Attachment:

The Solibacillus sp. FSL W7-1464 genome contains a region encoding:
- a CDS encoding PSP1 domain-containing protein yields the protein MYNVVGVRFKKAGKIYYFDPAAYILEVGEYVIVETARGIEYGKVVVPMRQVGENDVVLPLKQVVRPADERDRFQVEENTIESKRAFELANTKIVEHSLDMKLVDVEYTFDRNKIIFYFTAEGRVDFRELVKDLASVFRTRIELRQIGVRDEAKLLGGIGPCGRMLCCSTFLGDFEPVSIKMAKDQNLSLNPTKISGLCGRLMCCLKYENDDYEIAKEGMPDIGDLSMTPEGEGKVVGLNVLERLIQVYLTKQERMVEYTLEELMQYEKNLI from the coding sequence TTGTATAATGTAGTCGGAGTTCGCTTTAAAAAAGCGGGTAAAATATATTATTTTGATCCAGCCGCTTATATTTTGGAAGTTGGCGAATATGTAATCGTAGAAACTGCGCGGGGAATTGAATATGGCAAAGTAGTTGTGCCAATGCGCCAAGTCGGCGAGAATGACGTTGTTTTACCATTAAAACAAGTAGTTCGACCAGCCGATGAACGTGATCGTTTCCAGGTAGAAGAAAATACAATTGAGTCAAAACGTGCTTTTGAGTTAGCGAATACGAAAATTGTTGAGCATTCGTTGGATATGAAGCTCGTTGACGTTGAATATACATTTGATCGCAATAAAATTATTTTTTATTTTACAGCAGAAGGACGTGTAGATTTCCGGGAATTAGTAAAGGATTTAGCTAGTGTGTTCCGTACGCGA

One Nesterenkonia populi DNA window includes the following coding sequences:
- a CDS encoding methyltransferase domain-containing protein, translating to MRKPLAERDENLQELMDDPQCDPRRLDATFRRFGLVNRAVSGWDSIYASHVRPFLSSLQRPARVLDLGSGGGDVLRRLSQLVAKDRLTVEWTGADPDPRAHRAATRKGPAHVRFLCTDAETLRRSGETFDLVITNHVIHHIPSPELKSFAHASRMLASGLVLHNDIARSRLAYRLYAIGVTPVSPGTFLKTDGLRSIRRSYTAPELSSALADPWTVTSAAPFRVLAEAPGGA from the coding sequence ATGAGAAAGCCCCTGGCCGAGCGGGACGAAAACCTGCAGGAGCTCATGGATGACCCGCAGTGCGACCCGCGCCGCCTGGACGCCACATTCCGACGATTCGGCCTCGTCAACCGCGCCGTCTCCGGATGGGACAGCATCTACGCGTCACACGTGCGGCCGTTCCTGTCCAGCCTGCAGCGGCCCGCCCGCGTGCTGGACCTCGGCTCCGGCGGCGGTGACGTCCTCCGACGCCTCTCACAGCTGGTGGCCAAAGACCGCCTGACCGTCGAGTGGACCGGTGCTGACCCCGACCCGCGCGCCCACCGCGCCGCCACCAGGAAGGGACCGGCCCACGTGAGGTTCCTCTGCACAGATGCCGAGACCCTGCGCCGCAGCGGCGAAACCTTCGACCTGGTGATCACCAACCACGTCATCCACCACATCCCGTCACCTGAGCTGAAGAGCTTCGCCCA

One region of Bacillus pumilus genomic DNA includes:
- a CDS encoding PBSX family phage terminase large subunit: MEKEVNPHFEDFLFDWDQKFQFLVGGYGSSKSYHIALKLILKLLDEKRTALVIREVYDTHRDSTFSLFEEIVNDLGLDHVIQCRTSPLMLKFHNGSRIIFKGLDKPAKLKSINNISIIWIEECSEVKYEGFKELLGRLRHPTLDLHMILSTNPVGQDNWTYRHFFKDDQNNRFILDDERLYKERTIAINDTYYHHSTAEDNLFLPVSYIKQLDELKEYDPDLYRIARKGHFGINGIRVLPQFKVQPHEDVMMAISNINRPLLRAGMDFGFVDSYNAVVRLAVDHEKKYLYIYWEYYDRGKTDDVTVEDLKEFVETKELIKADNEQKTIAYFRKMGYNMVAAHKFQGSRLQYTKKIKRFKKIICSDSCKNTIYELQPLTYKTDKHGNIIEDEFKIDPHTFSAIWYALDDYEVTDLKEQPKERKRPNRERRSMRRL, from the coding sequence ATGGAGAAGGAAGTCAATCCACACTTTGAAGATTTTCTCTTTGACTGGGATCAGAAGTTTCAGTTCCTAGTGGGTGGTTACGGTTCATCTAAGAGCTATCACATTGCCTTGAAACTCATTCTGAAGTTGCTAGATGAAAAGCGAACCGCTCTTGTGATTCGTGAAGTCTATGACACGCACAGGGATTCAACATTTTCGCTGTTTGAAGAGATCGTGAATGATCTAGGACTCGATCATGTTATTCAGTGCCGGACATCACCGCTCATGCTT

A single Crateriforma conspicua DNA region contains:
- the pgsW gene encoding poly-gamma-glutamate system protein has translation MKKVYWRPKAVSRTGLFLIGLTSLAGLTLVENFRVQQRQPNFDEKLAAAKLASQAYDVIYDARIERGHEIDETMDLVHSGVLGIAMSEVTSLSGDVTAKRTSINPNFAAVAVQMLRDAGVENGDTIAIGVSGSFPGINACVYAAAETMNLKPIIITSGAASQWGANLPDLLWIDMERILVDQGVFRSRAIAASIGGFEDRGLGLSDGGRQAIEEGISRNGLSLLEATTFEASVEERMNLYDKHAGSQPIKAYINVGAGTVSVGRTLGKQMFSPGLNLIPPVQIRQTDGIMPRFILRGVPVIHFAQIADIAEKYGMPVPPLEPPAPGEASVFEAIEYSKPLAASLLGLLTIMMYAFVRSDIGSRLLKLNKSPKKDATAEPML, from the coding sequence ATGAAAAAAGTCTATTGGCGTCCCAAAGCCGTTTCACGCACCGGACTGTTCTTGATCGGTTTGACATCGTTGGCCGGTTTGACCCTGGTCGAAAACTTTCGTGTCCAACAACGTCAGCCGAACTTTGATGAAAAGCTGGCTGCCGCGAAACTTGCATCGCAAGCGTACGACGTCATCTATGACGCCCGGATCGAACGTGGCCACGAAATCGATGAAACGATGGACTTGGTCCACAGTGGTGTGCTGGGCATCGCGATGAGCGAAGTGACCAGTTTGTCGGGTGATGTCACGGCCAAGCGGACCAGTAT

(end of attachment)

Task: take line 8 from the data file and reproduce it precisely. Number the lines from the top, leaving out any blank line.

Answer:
- the pgsW gene encoding poly-gamma-glutamate system protein has translation MKKVYWRPKAVSRTGLFLIGLTSLAGLTLVENFRVQQRQPNFDEKLAAAKLASQAYDVIYDARIERGHEIDETMDLVHSGVLGIAMSEVTSLSGDVTAKRTSINPNFAAVAVQMLRDAGVENGDTIAIGVSGSFPGINACVYAAAETMNLKPIIITSGAASQWGANLPDLLWIDMERILVDQGVFRSRAIAASIGGFEDRGLGLSDGGRQAIEEGISRNGLSLLEATTFEASVEERMNLYDKHAGSQPIKAYINVGAGTVSVGRTLGKQMFSPGLNLIPPVQIRQTDGIMPRFILRGVPVIHFAQIADIAEKYGMPVPPLEPPAPGEASVFEAIEYSKPLAASLLGLLTIMMYAFVRSDIGSRLLKLNKSPKKDATAEPML, from the coding sequence ATGAAAAAAGTCTATTGGCGTCCCAAAGCCGTTTCACGCACCGGACTGTTCTTGATCGGTTTGACATCGTTGGCCGGTTTGACCCTGGTCGAAAACTTTCGTGTCCAACAACGTCAGCCGAACTTTGATGAAAAGCTGGCTGCCGCGAAACTTGCATCGCAAGCGTACGACGTCATCTATGACGCCCGGATCGAACGTGGCCACGAAATCGATGAAACGATGGACTTGGTCCACAGTGGTGTGCTGGGCATCGCGATGAGCGAAGTGACCAGTTTGTCGGGTGATGTCACGGCCAAGCGGACCAGTAT